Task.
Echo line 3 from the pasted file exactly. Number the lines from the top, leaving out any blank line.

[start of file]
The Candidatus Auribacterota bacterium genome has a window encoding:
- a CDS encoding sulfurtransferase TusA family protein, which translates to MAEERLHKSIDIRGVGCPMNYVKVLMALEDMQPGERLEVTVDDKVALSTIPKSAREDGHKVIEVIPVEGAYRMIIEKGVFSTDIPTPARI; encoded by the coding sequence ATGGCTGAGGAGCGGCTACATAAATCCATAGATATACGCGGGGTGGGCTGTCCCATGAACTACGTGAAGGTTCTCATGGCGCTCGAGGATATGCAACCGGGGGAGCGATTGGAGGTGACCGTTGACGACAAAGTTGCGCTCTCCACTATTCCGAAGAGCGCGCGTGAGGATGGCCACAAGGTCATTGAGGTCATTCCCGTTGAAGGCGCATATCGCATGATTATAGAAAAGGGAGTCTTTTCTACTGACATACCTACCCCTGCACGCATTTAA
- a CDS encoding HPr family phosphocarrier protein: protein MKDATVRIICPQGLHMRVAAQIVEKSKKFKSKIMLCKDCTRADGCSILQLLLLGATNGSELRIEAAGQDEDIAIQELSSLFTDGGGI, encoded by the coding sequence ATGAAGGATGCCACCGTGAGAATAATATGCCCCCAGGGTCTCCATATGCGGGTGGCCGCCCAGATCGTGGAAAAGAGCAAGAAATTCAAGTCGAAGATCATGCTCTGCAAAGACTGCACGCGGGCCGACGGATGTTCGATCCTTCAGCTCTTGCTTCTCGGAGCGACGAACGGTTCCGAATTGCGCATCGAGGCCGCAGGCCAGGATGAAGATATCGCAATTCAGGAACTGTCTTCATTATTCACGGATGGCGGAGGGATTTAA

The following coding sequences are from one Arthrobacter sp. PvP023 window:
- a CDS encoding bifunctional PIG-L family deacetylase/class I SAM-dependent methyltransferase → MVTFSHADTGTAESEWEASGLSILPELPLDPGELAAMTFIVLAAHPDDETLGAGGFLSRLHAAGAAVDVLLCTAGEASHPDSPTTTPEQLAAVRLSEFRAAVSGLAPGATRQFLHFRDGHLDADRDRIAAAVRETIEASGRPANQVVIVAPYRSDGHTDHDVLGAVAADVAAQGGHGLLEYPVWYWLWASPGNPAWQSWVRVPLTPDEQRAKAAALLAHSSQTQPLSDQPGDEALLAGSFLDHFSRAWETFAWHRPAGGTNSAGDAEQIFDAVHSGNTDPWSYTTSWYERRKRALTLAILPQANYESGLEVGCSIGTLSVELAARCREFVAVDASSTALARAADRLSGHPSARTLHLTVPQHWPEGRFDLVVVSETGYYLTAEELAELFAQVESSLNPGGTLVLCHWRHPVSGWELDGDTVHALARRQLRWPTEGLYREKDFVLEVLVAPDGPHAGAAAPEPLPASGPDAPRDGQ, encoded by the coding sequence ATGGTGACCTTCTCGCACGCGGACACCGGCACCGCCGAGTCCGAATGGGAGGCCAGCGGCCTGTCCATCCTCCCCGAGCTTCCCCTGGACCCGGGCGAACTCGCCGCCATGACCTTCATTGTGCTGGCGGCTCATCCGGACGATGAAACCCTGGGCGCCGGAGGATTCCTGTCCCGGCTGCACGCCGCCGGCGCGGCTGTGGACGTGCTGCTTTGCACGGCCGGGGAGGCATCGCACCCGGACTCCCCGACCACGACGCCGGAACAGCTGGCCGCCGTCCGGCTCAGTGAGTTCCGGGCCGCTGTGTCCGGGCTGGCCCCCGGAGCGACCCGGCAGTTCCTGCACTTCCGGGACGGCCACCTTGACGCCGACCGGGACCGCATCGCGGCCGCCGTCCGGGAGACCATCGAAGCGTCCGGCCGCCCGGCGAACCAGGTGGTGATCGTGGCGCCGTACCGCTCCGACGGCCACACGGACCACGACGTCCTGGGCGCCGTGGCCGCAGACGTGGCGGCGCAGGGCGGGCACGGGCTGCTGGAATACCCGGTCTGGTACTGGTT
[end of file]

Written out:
- a CDS encoding HPr family phosphocarrier protein: protein MKDATVRIICPQGLHMRVAAQIVEKSKKFKSKIMLCKDCTRADGCSILQLLLLGATNGSELRIEAAGQDEDIAIQELSSLFTDGGGI, encoded by the coding sequence ATGAAGGATGCCACCGTGAGAATAATATGCCCCCAGGGTCTCCATATGCGGGTGGCCGCCCAGATCGTGGAAAAGAGCAAGAAATTCAAGTCGAAGATCATGCTCTGCAAAGACTGCACGCGGGCCGACGGATGTTCGATCCTTCAGCTCTTGCTTCTCGGAGCGACGAACGGTTCCGAATTGCGCATCGAGGCCGCAGGCCAGGATGAAGATATCGCAATTCAGGAACTGTCTTCATTATTCACGGATGGCGGAGGGATTTAA